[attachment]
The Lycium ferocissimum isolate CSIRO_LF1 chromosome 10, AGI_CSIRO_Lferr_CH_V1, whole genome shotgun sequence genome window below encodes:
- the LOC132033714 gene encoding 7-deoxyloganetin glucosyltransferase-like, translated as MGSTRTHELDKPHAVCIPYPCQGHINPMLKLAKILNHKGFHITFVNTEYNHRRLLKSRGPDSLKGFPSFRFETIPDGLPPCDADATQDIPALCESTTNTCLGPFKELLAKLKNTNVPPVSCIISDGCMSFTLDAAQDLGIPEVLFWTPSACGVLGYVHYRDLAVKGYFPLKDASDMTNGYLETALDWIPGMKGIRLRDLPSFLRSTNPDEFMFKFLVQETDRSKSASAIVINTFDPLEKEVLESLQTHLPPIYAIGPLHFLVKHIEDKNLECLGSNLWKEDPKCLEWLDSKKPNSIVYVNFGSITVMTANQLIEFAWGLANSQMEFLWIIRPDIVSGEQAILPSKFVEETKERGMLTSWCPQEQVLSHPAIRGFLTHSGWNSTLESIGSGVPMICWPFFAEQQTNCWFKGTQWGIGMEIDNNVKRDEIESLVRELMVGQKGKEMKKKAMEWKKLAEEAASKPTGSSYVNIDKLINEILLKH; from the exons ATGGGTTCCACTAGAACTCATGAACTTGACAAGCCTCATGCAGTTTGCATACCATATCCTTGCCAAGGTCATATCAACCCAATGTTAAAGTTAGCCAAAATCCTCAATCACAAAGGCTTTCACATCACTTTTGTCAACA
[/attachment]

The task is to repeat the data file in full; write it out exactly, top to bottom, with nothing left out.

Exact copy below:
The Lycium ferocissimum isolate CSIRO_LF1 chromosome 10, AGI_CSIRO_Lferr_CH_V1, whole genome shotgun sequence genome window below encodes:
- the LOC132033714 gene encoding 7-deoxyloganetin glucosyltransferase-like, translated as MGSTRTHELDKPHAVCIPYPCQGHINPMLKLAKILNHKGFHITFVNTEYNHRRLLKSRGPDSLKGFPSFRFETIPDGLPPCDADATQDIPALCESTTNTCLGPFKELLAKLKNTNVPPVSCIISDGCMSFTLDAAQDLGIPEVLFWTPSACGVLGYVHYRDLAVKGYFPLKDASDMTNGYLETALDWIPGMKGIRLRDLPSFLRSTNPDEFMFKFLVQETDRSKSASAIVINTFDPLEKEVLESLQTHLPPIYAIGPLHFLVKHIEDKNLECLGSNLWKEDPKCLEWLDSKKPNSIVYVNFGSITVMTANQLIEFAWGLANSQMEFLWIIRPDIVSGEQAILPSKFVEETKERGMLTSWCPQEQVLSHPAIRGFLTHSGWNSTLESIGSGVPMICWPFFAEQQTNCWFKGTQWGIGMEIDNNVKRDEIESLVRELMVGQKGKEMKKKAMEWKKLAEEAASKPTGSSYVNIDKLINEILLKH; from the exons ATGGGTTCCACTAGAACTCATGAACTTGACAAGCCTCATGCAGTTTGCATACCATATCCTTGCCAAGGTCATATCAACCCAATGTTAAAGTTAGCCAAAATCCTCAATCACAAAGGCTTTCACATCACTTTTGTCAACA